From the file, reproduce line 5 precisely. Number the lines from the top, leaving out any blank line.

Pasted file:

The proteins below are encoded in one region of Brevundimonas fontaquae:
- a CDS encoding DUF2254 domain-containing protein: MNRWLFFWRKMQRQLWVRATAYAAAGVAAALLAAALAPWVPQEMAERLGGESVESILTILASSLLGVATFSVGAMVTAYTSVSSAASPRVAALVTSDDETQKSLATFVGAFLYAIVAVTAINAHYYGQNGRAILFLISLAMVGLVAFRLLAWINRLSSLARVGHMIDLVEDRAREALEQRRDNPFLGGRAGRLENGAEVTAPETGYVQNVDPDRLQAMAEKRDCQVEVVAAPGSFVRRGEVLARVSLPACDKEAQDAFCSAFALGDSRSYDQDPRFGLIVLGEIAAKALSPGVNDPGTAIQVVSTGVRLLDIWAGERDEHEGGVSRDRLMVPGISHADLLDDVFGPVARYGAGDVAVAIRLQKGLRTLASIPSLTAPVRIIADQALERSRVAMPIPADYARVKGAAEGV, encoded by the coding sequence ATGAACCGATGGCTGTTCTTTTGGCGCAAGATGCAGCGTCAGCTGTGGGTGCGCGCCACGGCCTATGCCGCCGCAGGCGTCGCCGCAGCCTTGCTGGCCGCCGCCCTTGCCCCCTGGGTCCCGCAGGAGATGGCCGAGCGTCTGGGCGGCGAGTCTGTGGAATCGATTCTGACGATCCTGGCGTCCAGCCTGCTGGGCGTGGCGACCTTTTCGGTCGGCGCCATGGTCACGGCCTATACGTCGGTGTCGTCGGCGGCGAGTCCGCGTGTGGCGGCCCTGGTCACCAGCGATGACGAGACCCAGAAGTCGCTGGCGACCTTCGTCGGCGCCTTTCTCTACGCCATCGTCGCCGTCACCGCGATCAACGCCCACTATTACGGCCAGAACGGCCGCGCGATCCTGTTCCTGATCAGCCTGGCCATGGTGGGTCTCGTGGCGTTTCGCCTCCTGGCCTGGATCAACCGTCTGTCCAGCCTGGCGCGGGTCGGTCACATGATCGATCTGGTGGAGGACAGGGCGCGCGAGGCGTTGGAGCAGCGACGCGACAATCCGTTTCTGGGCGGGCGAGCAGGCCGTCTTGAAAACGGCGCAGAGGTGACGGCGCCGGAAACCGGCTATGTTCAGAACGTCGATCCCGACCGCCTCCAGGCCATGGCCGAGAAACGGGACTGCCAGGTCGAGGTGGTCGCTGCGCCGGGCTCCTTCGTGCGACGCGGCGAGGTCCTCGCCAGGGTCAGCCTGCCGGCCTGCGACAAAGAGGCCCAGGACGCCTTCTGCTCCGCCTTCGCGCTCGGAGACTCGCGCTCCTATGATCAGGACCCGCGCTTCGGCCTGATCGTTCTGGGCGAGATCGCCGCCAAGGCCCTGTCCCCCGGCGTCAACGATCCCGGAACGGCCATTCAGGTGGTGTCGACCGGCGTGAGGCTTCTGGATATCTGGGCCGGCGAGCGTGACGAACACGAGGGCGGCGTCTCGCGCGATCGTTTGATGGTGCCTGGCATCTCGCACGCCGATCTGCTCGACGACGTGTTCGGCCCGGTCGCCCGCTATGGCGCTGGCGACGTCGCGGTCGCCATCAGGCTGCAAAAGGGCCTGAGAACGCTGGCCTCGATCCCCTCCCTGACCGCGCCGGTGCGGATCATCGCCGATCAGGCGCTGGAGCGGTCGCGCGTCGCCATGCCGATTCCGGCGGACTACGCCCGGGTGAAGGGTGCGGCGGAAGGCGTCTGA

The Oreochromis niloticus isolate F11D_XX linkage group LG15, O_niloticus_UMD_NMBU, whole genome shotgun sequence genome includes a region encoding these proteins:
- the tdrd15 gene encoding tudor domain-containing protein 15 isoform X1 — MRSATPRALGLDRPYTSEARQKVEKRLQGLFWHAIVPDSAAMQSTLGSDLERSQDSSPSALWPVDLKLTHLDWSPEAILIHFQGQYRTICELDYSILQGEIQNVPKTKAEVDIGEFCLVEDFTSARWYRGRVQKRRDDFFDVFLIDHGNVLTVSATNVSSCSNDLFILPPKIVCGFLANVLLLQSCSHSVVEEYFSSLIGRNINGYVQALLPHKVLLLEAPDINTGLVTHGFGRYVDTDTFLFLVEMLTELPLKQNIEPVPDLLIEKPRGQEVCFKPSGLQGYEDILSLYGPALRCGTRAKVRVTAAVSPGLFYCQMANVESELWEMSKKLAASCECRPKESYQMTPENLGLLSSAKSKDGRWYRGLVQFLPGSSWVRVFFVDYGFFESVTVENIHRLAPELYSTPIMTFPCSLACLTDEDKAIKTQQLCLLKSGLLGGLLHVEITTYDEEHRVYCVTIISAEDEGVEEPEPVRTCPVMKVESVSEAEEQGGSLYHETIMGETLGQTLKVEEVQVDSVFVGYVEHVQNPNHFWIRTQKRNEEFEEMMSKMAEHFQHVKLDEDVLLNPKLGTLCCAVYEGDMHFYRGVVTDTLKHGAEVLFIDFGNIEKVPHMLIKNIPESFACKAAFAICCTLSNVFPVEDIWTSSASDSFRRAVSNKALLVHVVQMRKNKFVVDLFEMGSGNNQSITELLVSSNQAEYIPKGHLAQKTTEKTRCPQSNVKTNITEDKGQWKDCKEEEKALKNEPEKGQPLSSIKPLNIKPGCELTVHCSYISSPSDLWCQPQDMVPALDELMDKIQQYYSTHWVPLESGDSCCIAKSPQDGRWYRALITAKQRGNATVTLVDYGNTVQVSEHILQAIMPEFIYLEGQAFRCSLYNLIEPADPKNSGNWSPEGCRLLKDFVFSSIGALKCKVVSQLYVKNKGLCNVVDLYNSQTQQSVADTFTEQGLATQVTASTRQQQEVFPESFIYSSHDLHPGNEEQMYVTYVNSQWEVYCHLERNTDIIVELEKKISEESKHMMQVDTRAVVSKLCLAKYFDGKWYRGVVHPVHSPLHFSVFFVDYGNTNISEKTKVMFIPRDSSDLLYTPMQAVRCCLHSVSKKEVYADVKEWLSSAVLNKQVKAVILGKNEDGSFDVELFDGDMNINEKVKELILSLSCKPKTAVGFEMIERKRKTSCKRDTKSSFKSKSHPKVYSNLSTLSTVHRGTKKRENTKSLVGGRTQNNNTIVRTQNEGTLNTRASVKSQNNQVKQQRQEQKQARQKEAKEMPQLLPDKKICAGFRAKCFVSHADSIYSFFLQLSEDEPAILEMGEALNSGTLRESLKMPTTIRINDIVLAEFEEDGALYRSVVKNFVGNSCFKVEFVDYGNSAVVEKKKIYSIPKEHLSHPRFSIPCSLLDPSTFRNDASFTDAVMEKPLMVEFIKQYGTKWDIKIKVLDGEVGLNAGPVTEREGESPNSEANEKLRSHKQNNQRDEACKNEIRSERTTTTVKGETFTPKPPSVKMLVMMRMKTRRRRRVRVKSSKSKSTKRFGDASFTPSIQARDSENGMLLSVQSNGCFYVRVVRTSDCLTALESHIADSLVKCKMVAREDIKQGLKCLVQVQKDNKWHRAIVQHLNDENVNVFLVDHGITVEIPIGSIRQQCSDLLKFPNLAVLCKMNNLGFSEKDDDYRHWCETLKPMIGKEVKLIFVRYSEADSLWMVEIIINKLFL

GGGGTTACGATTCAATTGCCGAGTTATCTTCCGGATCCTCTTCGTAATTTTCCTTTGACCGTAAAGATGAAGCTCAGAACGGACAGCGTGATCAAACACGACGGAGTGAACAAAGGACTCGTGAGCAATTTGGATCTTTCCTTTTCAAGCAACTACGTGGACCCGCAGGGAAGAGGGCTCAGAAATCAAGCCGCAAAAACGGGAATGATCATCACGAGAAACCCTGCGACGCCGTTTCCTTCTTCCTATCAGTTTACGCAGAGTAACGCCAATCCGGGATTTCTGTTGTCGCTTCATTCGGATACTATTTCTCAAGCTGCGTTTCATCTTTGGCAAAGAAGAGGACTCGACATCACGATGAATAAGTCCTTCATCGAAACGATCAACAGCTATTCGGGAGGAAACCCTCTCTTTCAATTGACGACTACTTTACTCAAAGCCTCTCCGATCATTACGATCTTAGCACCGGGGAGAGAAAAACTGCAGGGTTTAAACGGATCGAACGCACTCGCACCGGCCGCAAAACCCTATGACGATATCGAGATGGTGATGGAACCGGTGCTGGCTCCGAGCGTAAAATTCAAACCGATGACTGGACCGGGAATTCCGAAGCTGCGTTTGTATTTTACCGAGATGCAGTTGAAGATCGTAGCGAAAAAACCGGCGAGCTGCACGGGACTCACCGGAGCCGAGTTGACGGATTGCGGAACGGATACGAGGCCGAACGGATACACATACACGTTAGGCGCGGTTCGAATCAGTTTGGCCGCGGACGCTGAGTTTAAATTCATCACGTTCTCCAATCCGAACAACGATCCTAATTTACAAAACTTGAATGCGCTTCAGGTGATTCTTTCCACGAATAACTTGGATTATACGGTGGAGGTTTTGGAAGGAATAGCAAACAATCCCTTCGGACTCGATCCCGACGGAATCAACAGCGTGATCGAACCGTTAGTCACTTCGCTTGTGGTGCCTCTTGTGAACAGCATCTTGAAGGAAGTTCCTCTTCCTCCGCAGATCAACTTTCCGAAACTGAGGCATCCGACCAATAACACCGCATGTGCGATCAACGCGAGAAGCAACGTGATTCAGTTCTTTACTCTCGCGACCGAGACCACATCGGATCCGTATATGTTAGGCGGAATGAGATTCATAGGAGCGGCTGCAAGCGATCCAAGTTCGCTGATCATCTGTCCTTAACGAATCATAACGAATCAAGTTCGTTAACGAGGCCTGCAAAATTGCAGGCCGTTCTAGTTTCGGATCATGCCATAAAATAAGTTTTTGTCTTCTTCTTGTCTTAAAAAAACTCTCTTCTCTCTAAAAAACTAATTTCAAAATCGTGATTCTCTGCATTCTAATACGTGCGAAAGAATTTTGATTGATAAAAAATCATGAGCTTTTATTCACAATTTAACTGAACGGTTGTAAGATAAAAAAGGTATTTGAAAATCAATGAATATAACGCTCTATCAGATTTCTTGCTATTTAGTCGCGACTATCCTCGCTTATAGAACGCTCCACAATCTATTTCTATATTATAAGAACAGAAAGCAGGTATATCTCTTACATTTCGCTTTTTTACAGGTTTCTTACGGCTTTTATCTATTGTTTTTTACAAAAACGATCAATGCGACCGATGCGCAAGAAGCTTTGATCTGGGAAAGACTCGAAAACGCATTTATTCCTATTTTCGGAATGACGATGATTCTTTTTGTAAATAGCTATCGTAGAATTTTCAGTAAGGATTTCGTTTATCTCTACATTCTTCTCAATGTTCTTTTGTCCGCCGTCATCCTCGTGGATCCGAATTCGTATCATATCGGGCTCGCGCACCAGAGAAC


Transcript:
GGGGTTACGATTCAATTGCCGAGTTATCTTCCGGATCCTCTTCGTAATTTTCCTTTGACCGTAAAGATGAAGCTCAGAACGGACAGCGTGATCAAACACGACGGAGTGAACAAAGGACTCGTGAGCAATTTGGATCTTTCCTTTTCAAGCAACTACGTGGACCCGCAGGGAAGAGGGCTCAGAAATCAAGCCGCAAAAACGGGAATGATCATCACGAGAAACCCTGCGACGCCGTTTCCTTCTTCCTATCAGTTTACGCAGAGTAACGCCAATCCGGGATTTCTGTTGTCGCTTCATTCGGATACTATTTCTCAAGCTGCGTTTCATCTTTGGCAAAGAAGAGGACTCGACATCACGATGAATAAGTCCTTCATCGAAACGATCAACAGCTATTCGGGAGGAAACCCTCTCTTTCAATTGACGACTACTTTACTCAAAGCCTCTCCGATCATTACGATCTTAGCACCGGGGAGAGAAAAACTGCAGGGTTTAAACGGATCGAACGCACTCGCACCGGCCGCAAAACCCTATGACGATATCGAGATGGTGATGGAACCGGTGCTGGCTCCGAGCGTAAAATTCAAACCGATGACTGGACCGGGAATTCCGAAGCTGCGTTTGTATTTTACCGAGATGCAGTTGAAGATCGTAGCGAAAAAACCGGCGAGCTGCACGGGACTCACCGGAGCCGAGTTGACGGATTGCGGAACGGATACGAGGCCGAACGGATACACATACACGTTAGGCGCGGTTCGAATCAGTTTGGCCGCGGACGCTGAGTTTAAATTCATCACGTTCTCCAATCCGAACAACGATCCTAATTTACAAAACTTGAATGCGCTTCAGGTGATTCTTTCCACGAATAACTTGGATTATACGGTGGAGGTTTTGGAAGGAATAGCAAACAATCCCTTCGGACTCGATCCCGACGGAATCAACAGCGTGATCGAACCGTTAGTCACTTCGCTTGTGGTGCCTCTTGTGAACAGCATCTTGAAGGAAGTTCCTCTTCCTCCGCAGATCAACTTTCCGAAACTGAGGCATCCGACCAATAACACCGCATGTGCGATCAACGCGAGAAGCAACGTGATTCAGTTCTTTACTCTCGCGACCGAGACCACATCGGATCCGTATATGTTAGGCGGAATGAGATTCATAGGAGCGGCTGCAAGCGATCCAAGTTCGCTGATCATCTGTCCTTAACGAATCATAACGAATCAAGTTCGTTAACGAGGCCTGCAAAATTGCAGGCCGTTCTAGTTTCGGATCATGCCATAAAATAAGTTTTTGTCTTCTTCTTGTCTTAAAAAAACTCTCTTCTCTCTAAAAAACTAATTTCAAAATCGTGATTCTCTGCATTCTAATACGTGCGAAAGAATTTTGATTGATAAAAAATCATGAGCTTTTATTCACAATTTAACTGAACGGTTGTAAGATAAAAAAGGTATTTGAAAATCAATGAATATAACGCTCTATCAGATTTCTTGCTATTTAGTCGCGACTATCCTCGCTTATAGAACGCTCCACAATCTATTTCTATATTATAAGAACAGAAAGCAGGTATATCTCTTACATTTCGCTTTTTTACAGGTTTCTTACGGCTTTTATCTATTGTTTTTTACAAAAACGATCAATGCGACCGATGCGCAAGAAGCTTTGATCTGGGAAAGACTCGAAAACGCATTTATTCCTATTTTCGGAATGACGATGATTCTTTTTGTAAATAGCTATCGTAGAATTTTCAGTAAGGATTTCGTTTATCTCTACATTCTTCTCAATGTTCTTTTGTCCGCCGTCATCCTCGTGGATCCGAATTCGTATCATATCGGGCTCGCGCACCAGAGAAC